Russian prisoners and Ukrainian soldiers describe two sides of the conflict
KYIV, Ukraine — With dirty hands still off the battlefield, a dozen Russian prisoners of war sat in a conference room of a Ukrainian news agency on Saturday, and were captured by ambushes on their armored columns.
Lieutenant Dmitry Kovalensky, who fought in a Russian tank unit and spoke at the behest of his Ukrainian captive, said he had recently come under fire An armed drone and shoulder-launched anti-tank missile on a road near Sumy in northeastern Ukraine. “The whole pillar got burnt,” he said.
Around the same time and a few miles away, at a makeshift Ukrainian military base in an abandoned building on the western edge of Kyiv, Ukrainian troops prepared for a similar ambush that took out Lieutenant Kovalensky’s unit.
A Ukrainian official, Lieutenant Yevgeny Yarantsev, said his country’s soldiers fight the Russians differently. Under his command, soldiers are organized into small, agile units that can ambush and ambush wooden columns of Russian tanks.
“They have a lot of tanks, we have a lot of anti-tank weapons,” said Lieutenant Yarantsev, who previously fought with a volunteer group against Russia in eastern Ukraine. “In the open field, it will be even. Fighting in the city is easy.”
Two young officers – the same rank, but each representing a different country – gave few direct accounts of the fighting that erupted in the 10-Day War. The Russian prisoner of war was under the watchful eye of heavily armed Ukrainian security officials. Ukrainian spoke as he displayed newly acquired, refined weapons from the United States.
The accounts of soldiers on both sides give a small glimpse into how the war is being fought around Kyiv in the north. There, relying largely on ambush tactics, Ukrainian forces have slowed down the Russian campaign to encircle and capture the capital, even barreling down Russian troops to the south.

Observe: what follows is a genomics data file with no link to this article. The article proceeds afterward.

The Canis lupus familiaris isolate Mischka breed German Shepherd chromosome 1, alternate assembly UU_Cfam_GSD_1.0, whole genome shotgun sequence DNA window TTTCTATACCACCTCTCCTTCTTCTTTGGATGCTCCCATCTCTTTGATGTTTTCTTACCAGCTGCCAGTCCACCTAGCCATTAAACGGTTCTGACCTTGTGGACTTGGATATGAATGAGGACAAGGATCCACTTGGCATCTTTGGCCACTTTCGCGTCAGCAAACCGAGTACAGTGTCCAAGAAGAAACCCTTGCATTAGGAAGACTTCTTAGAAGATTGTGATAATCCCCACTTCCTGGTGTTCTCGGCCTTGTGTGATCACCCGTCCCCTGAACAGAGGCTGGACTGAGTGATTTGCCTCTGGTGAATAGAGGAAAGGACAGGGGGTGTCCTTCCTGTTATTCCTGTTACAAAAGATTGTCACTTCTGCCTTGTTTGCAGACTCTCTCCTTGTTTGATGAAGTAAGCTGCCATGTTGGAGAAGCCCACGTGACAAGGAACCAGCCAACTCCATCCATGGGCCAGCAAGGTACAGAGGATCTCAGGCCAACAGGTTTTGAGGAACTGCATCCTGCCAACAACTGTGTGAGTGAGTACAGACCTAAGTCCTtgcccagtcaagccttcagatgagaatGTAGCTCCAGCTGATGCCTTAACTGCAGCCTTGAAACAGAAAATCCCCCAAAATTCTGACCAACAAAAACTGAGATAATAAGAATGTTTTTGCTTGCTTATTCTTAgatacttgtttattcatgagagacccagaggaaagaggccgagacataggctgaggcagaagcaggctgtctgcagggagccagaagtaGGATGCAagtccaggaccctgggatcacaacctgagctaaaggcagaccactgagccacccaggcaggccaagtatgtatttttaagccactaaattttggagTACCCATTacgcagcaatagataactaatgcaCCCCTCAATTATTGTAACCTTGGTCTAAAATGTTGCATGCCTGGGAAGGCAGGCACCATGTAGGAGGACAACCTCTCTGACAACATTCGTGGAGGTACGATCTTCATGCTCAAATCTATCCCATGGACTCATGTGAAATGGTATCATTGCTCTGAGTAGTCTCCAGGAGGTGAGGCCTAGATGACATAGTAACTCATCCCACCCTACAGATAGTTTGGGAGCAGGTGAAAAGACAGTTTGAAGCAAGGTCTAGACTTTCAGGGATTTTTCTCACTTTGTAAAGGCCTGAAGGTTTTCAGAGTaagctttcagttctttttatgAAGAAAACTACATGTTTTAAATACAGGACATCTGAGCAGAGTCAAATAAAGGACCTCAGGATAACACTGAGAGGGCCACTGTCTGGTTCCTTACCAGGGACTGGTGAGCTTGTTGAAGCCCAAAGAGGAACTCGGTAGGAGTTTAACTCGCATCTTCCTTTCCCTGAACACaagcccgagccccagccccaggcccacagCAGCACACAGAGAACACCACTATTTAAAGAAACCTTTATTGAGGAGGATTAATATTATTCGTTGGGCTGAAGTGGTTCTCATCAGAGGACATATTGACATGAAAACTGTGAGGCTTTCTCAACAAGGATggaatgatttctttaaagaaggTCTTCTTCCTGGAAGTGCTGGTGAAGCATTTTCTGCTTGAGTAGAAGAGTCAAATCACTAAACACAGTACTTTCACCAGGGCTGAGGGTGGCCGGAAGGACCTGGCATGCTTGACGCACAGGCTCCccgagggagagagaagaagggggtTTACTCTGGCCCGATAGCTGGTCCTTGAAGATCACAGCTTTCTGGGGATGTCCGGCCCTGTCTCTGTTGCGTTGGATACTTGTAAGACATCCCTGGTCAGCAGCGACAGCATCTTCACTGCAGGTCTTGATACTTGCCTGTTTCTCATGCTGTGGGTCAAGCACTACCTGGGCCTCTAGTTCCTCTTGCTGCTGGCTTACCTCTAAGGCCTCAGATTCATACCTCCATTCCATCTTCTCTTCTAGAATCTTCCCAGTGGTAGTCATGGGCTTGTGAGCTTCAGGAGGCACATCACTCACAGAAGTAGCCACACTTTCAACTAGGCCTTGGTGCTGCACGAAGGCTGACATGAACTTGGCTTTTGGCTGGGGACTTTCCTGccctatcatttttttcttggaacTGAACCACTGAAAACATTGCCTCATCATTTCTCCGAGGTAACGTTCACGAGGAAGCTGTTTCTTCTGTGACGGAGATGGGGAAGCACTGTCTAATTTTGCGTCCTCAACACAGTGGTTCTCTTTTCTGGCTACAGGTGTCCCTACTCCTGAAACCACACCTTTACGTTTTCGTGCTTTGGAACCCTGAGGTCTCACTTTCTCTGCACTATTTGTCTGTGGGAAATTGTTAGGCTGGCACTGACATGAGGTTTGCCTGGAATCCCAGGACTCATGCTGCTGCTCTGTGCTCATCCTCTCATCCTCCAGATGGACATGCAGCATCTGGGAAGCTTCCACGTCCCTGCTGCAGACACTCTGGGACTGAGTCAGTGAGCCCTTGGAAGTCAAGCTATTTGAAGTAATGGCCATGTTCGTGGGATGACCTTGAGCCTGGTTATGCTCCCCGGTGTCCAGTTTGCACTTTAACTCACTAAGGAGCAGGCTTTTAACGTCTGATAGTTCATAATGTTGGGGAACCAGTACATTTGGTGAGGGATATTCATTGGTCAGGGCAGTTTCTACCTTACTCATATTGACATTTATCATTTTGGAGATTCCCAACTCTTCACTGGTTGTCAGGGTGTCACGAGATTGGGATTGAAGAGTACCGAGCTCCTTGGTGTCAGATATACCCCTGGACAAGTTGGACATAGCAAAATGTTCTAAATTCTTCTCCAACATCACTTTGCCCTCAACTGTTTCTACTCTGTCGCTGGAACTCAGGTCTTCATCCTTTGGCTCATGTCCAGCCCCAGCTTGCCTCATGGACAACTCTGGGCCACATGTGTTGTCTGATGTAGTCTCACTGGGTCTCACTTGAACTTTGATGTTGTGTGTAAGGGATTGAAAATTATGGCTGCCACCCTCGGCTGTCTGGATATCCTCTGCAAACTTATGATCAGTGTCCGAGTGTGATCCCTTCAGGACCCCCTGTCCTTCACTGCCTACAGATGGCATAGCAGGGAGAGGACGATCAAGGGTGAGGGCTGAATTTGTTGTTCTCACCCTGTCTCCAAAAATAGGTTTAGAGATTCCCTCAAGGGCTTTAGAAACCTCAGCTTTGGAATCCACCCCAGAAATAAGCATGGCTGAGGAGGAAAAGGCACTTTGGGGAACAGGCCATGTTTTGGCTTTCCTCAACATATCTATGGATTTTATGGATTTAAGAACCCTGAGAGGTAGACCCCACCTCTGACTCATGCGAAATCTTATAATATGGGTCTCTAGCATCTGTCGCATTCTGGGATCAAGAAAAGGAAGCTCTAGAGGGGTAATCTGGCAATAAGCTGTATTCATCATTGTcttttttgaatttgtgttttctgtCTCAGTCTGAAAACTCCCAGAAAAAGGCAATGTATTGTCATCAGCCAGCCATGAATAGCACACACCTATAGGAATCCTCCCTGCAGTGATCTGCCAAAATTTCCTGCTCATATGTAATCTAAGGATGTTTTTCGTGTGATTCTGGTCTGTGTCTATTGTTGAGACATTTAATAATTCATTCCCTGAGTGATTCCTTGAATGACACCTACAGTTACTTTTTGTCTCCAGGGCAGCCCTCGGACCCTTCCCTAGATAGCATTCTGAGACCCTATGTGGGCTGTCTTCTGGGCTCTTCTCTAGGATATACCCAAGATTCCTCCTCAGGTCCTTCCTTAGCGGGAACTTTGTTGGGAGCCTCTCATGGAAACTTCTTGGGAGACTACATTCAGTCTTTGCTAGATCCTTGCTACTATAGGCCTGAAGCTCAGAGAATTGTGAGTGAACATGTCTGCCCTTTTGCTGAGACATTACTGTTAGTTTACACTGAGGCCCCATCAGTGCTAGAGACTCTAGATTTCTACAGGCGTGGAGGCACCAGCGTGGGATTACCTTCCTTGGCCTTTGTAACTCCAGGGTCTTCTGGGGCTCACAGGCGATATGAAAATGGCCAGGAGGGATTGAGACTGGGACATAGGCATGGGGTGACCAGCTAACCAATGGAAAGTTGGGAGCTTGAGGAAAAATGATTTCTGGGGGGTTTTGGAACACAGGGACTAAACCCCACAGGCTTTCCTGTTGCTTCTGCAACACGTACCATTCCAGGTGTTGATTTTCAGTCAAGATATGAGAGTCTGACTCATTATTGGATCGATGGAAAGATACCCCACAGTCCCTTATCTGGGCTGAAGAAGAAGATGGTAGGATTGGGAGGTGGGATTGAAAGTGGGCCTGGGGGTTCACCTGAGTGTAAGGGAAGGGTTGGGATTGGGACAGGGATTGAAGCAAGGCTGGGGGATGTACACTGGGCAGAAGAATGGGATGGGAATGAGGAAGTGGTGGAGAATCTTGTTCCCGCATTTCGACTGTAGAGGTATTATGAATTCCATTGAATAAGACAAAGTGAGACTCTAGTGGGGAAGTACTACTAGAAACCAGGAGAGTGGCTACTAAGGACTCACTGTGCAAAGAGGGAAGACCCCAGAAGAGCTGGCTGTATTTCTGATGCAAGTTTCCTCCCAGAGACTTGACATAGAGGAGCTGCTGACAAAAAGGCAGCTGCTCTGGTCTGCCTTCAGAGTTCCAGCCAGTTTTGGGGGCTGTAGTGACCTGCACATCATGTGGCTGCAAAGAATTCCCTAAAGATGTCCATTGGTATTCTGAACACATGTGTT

Lieutenant Kovalensky and other Russian prisoners were presented at a news conference intended to support Ukraine’s claim that it had captured a large number of Russian soldiers. In their statements, the prisoners denounced Wood’s phrases of leadership of their own country with real-sounding descriptions of the early firefighters of the conflict.
In accordance with the rules governing the treatment of prisoners of war under the Geneva Conventions, governments are supposed to protect a prisoner of war from becoming a “public curiosity”, a concept sometimes introduced in any public setting. is interpreted as not doing. The Russian soldiers seemed exhausted, but they showed no outward signs of abuse.
The prisoners’ comments and the fact of their capture supported descriptions by Western military analysts and governments of a Russian invasion, which has suffered a severe setback. However, the Russian military’s improved numbers and equipment could reverse that trend.
“Near the end of the day’s movement on February 27, our column was attacked,” said Pvt. Dmitry Gagarin of the Russian army told reporters. “My commander got burnt and died. I ran into the forest and later surrendered to the local people.”